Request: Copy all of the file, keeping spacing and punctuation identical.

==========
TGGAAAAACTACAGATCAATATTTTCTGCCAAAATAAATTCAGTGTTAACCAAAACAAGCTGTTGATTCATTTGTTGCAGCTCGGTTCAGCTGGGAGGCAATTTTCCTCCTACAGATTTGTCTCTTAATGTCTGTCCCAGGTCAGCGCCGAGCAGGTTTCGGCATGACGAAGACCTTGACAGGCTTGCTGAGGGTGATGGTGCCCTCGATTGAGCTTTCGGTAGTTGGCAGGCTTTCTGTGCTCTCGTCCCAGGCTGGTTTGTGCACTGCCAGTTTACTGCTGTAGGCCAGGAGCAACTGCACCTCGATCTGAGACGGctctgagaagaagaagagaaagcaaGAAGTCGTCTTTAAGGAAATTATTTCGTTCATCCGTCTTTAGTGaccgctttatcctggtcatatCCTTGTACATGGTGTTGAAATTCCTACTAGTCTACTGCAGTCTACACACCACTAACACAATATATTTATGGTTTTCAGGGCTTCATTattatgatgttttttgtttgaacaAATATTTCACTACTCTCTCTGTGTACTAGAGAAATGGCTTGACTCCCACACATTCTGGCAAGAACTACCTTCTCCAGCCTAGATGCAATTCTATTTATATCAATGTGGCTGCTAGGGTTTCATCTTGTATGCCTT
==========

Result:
TGGAAAAACTACAGATCAATATTTTCTGCCAAAATAAATTCAGTGTTAACCAAAACAAGCTGTTGATTCATTTGTTGCAGCTCGGTTCAGCTGGGAGGCAATTTTCCTCCTACAGATTTGTCTCTTAATGTCTGTCCCAGGTCAGCGCCGAGCAGGTTTCGGCATGACGAAGACCTTGACAGGCTTGCTGAGGGTGATGGTGCCCTCGATTGAGCTTTCGGTAGTTGGCAGGCTTTCTGTGCTCTCGTCCCAGGCTGGTTTGTGCACTGCCAGTTTACTGCTGTAGGCCAGGAGCAACTGCACCTCGATCTGAGACGGctctgagaagaagaagagaaagcaaGAAGTCGTCTTTAAGGAAATTATTTCGTTCATCCGTCTTTAGTGaccgctttatcctggtcatatCCTTGTACATGGTGTTGAAATTCCTACTAGTCTACTGCAGTCTACACACCACTAACACAATATATTTATGGTTTTCAGGGCTTCATTattatgatgttttttgtttgaacaAATATTTCACTACTCTCTCTGTGTACTAGAGAAATGGCTTGACTCCCACACATTCTGGCAAGAACTACCTTCTCCAGCCTAGATGCAATTCTATTTATATCAATGTGGCTGCTAGGGTTTCATCTTGTATGCCTT